Streptococcus pyogenes (GAS) is one of the major human pathogenic bacteria that cause a wide range of diseases. Currently, increased incidence of streptococcal invasive infections is observed worldwide. In this study, we focused on the prevalence of genes encoding superantigens and type M proteins in the population of GAS strains from invasive versus non-invasive infections. We tested 253 GAS strains: 48 strains from patients with invasive infections (18 from wound/deep skin localization, 30 from women in labour) and 205 strains from non-invasive forms (147 from common infections of the upper respiratory, 49 from the vagina of females with genital tract infections and 9 from non-invasive wound and superficial skin infections). Significant differences were found in the occurrence of genes: speG, speI, speJ and smeZ, which were more common in GAS isolated from invasive than from non-invasive strains; speJ and smeZ occurred more frequently in strains from invasive perinatal infections versus strains from women without symptoms of invasive infection; speH and speI in strains from invasive skin/wound infection versus strains isolated from non-invasive wound and superficial skin infections. Emm types 1 and 12 predominated in the group of strains isolated from superficial infections and type 28 in those from puerperal fever. Occurrence of genes encoding virulence factors is common in genomic DNA of most of S. pyogenes, regardless whether these streptococcal infections are invasive or non-invasive. On the other hand, it appears that strains with speG, speI, speJ and smeZ genes may have a particular potential for virulence.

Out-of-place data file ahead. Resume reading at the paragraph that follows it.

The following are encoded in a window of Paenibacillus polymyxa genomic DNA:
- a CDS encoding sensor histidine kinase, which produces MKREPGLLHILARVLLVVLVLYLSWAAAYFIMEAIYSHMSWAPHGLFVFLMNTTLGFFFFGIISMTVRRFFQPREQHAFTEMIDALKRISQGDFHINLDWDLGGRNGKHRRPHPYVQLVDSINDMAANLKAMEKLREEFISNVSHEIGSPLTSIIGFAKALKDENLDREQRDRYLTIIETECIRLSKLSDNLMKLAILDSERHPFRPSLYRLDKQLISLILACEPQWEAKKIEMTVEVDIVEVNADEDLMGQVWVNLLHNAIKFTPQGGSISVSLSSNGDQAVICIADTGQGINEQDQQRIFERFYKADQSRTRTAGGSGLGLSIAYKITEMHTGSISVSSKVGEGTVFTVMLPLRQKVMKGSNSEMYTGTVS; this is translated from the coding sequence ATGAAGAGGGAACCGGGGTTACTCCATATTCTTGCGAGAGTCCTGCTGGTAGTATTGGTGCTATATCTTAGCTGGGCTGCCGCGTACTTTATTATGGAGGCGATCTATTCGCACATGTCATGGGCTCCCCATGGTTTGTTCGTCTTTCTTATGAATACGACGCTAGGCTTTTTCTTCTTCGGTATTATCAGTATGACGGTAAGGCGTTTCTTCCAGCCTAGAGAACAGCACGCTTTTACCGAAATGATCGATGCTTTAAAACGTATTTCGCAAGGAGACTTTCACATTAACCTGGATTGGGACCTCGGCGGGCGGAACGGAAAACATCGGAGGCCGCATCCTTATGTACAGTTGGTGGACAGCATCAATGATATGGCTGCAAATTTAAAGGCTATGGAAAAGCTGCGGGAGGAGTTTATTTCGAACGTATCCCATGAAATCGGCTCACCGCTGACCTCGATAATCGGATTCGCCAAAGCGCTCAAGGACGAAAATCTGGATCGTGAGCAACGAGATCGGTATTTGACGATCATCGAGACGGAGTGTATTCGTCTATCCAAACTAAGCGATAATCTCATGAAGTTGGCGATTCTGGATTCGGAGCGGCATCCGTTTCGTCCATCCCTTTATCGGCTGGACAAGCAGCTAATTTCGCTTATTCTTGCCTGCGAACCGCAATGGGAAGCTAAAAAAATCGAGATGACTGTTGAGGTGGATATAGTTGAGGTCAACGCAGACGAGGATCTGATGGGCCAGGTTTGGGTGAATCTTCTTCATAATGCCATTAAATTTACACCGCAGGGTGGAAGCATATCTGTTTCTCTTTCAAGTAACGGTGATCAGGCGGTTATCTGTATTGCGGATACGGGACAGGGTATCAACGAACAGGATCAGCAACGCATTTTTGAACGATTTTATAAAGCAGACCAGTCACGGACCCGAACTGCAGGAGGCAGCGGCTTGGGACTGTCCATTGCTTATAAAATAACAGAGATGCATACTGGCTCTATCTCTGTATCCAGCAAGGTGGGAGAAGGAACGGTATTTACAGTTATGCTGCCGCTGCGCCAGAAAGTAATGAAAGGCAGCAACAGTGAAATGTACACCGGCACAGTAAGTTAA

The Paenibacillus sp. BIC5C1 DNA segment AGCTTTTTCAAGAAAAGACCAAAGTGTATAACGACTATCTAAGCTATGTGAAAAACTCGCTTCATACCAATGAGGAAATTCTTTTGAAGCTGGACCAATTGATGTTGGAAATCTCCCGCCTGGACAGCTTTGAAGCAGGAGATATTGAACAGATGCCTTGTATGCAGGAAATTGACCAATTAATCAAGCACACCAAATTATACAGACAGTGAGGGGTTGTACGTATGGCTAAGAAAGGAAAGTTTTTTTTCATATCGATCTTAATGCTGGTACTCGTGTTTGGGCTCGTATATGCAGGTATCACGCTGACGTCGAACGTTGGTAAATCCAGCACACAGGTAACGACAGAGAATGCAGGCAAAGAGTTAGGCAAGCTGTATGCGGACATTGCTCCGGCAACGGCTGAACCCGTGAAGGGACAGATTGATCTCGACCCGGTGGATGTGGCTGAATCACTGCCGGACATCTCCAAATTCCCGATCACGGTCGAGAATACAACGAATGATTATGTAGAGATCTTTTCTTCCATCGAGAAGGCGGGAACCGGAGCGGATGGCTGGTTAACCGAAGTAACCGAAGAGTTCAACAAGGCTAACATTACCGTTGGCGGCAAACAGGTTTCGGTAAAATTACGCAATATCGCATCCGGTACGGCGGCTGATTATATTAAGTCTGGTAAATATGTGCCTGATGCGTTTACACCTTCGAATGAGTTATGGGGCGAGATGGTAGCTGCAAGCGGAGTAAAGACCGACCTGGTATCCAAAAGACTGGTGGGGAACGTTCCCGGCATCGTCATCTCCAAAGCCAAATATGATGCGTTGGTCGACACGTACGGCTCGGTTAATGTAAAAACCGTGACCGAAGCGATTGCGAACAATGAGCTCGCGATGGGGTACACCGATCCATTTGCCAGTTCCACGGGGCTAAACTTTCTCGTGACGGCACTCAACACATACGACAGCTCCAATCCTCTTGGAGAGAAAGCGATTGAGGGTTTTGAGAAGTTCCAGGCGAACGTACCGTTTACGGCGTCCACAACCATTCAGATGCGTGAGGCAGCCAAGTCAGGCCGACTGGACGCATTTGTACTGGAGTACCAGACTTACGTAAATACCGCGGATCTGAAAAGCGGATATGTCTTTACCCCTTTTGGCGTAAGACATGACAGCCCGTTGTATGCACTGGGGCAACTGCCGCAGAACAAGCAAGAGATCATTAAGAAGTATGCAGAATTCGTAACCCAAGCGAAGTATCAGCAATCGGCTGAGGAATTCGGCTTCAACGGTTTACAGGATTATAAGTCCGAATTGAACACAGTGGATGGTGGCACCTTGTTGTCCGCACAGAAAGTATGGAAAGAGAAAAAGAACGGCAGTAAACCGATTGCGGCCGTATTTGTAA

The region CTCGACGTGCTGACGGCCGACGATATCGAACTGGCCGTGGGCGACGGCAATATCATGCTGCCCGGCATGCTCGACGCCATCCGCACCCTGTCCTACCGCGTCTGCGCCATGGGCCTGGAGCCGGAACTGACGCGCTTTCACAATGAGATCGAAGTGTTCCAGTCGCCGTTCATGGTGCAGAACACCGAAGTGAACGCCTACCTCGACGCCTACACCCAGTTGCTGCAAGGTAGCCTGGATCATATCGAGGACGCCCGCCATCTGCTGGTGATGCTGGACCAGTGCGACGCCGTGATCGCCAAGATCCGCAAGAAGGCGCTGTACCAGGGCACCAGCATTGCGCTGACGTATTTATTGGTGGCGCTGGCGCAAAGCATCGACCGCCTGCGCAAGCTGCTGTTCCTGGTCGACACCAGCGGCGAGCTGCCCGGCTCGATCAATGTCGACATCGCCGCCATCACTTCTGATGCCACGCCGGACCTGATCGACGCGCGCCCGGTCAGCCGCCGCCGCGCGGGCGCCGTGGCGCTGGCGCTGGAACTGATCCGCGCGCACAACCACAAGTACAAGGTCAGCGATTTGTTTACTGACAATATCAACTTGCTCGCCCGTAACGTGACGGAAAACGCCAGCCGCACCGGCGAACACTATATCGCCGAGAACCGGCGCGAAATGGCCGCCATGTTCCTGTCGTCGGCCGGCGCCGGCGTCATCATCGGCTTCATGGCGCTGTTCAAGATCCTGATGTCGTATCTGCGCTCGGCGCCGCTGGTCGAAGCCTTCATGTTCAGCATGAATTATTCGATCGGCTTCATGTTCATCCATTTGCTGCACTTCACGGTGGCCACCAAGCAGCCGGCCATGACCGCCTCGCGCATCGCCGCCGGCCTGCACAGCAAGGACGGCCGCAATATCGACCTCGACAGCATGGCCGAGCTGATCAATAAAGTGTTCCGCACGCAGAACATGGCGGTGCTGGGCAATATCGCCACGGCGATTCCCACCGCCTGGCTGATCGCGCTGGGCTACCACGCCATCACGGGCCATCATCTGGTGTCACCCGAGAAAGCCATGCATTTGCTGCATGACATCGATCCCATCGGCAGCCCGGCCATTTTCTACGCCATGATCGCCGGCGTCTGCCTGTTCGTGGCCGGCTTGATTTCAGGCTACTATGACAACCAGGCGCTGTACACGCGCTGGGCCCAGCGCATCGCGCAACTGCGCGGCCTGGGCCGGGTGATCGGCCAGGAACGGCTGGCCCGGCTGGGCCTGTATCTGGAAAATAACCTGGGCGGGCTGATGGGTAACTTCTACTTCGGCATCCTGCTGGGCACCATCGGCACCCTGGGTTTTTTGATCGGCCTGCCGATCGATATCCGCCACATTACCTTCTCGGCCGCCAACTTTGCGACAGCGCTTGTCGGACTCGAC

European Journal of Clinical Microbiology Infectious Diseases – Springer Journals
Published: Apr 11, 2017
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